The community is not against the project. Build the condos to the maximum allowed under the Mission Beach PDO without using the alleys and courts to gain additional square footage. Move the park to Santa Barbara Place so it can be used as a park and not a bunch of tables for the homeless. Plus create a park that a 5 year old can use and not worry about running into the street.

The mayor in his state of the city speech called out for more parks in the city. This proposed park is more of a landscape buffer zone for the development than a park that can be used by the community.



{ 2 comments… read them below or add one }

Frances O'Neill Zimmerman May 8, 2019 at 6:08 pm

At the time the Board of Education (minus Sharon Whitehurst-Payne who came aboard later on to replace disgraced Marne Foster) voted unanimously to approve the sale of this invaluable site, Mayor Bob Filner showed up to advise against that rash act, as did many others including me.


sealintheSelkirks May 9, 2019 at 1:11 pm

So my alma mater’s buildings no longer exist. The class pictures I have at least prove that there used to be a pretty cool little beach school there…

From the diagram above I guess there will be a park where the lunch/auditorium building I graduated 6th grade in used to be. At least the site won’t be completely wall t0 wall condos. Not that it matters much at this point anyway.

This comes as no surprise. Looking at current pictures of Middle MB I can’t hardly see any of the real MB left that I grew up in. When I moved out of MB and back to OB in 1980 the place was already toast and we who grew up there knew it. With all the STVRs now…what was the point of having a defunct school when there weren’t enough children to warrant re-opening? Even when I was going there in the 60s Principal Barnyard (Bernard?) was also the principal of Farnum in PB at the same time.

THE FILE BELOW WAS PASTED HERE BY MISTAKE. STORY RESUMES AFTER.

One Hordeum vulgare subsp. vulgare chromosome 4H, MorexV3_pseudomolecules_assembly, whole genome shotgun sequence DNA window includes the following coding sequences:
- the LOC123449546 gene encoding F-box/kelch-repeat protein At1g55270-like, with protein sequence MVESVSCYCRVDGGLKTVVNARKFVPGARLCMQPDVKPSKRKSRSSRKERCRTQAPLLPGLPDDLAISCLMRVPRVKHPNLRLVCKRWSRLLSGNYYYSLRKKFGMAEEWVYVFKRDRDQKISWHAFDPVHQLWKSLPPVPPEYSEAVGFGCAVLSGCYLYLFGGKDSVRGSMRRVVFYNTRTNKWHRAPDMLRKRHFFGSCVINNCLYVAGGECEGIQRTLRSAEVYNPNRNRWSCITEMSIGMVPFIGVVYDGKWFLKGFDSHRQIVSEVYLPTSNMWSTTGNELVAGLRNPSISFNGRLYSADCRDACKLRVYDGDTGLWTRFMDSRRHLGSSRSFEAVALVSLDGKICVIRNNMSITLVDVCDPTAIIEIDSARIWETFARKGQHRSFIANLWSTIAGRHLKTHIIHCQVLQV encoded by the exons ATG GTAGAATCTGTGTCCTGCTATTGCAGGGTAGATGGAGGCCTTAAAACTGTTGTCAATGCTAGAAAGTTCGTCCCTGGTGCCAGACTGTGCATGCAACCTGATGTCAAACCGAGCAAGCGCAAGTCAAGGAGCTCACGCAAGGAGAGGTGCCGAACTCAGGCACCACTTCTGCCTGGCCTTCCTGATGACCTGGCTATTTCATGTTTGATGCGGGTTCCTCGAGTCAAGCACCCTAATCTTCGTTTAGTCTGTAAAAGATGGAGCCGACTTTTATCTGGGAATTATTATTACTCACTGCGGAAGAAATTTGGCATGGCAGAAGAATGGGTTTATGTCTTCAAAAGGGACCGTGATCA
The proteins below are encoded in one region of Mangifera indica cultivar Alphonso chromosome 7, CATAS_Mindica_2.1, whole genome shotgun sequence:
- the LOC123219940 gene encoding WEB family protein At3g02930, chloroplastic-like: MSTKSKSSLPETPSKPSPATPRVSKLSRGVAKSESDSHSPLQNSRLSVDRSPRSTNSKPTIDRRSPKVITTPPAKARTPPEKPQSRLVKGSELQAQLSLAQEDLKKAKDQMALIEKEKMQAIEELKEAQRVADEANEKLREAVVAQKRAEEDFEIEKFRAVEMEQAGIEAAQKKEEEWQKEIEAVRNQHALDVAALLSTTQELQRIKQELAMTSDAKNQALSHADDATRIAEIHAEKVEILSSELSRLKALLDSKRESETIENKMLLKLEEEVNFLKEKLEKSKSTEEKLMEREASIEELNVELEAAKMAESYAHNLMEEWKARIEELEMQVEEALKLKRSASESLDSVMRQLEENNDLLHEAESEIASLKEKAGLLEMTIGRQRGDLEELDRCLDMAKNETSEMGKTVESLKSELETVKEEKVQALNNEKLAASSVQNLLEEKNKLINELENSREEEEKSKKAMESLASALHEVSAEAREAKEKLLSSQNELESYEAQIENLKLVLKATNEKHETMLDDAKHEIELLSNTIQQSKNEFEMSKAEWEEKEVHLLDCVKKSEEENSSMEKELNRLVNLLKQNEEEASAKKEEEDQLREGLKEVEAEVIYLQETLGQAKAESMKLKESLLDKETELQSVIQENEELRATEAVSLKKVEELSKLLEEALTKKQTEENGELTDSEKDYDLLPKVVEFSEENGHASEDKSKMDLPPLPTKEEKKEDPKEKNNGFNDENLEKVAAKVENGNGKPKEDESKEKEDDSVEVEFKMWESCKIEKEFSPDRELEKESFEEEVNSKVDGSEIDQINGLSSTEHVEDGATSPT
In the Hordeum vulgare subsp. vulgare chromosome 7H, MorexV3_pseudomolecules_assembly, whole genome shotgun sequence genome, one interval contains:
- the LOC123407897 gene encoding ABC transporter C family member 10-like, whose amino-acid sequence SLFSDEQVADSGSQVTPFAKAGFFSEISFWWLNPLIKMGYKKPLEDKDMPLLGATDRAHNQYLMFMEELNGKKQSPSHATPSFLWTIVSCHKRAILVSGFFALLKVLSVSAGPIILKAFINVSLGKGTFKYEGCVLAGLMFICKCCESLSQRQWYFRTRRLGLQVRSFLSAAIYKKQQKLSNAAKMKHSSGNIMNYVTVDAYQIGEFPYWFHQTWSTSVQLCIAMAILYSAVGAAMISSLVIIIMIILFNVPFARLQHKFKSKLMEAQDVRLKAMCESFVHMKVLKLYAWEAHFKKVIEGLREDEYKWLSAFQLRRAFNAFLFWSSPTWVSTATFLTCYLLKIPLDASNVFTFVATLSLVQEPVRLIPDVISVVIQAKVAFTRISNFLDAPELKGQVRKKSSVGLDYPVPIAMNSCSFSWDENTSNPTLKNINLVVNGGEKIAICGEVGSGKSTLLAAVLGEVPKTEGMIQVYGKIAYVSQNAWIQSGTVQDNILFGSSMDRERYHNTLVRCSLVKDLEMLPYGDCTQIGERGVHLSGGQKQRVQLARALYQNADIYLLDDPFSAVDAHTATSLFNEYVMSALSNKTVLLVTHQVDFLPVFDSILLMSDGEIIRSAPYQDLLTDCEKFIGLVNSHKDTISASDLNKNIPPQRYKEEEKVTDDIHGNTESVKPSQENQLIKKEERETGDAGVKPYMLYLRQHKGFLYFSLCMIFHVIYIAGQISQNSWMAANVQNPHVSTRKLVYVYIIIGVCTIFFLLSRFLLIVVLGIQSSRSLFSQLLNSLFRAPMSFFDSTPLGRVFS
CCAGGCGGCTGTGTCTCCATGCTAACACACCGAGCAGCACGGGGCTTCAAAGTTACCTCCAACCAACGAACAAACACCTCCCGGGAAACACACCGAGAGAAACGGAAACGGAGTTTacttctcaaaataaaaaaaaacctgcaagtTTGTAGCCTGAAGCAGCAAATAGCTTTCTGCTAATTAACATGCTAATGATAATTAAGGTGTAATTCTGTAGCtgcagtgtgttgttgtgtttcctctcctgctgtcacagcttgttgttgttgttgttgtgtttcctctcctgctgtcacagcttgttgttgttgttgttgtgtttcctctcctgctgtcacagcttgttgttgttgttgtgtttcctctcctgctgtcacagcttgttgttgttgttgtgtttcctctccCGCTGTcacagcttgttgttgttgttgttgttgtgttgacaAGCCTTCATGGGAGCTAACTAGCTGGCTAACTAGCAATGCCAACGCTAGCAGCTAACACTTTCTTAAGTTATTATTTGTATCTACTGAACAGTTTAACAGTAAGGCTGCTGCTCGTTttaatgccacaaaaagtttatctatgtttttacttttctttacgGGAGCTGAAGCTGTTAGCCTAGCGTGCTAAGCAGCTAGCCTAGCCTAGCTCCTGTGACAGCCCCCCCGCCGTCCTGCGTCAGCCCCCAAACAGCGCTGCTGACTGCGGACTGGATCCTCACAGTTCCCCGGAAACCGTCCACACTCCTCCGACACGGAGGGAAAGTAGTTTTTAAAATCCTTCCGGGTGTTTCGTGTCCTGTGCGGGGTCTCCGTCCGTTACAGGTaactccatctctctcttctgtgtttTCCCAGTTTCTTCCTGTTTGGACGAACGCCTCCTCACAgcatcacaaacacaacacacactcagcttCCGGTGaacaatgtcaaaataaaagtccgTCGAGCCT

When the destroyers of communities (called real estate ‘developers’ or maybe GREEDHEADS’ would be more appropriate?) went after Evan’s will that stated that Belmont Park was to be kept an amusement park for the children of San Diego in perpetuity, it didn’t take long before the lawyers broke his last wish and started turning it into a beach-front mall…the writing was on the wall. Little Miami is what the wealthy property owners wanted, and it looks like they got their wish.

After all, the only thing that truly matters in life is how much money you have, right? Quality of life is for suckers.

But in the long run none of this is going to matter much. With Global Warming (NOT so-called ‘climate change’ invented by a Republican political hack named Frank Luntz) and the obviously rising worldwide ocean’s increasingly scary prognosis along with the massive increase in ocean storms, this man-made sandspit is going to drown anyway and probably not all that long in the future. Maybe even earlier if the ‘Big One’ earthquake that is overdue hits and causes liquefaction of the loose pumped-in sand that comprises MB. The buildings will sink into the quicksand that ensues and the real estate bonanza will be over. Say La VEE, babee!

Farewell MB School.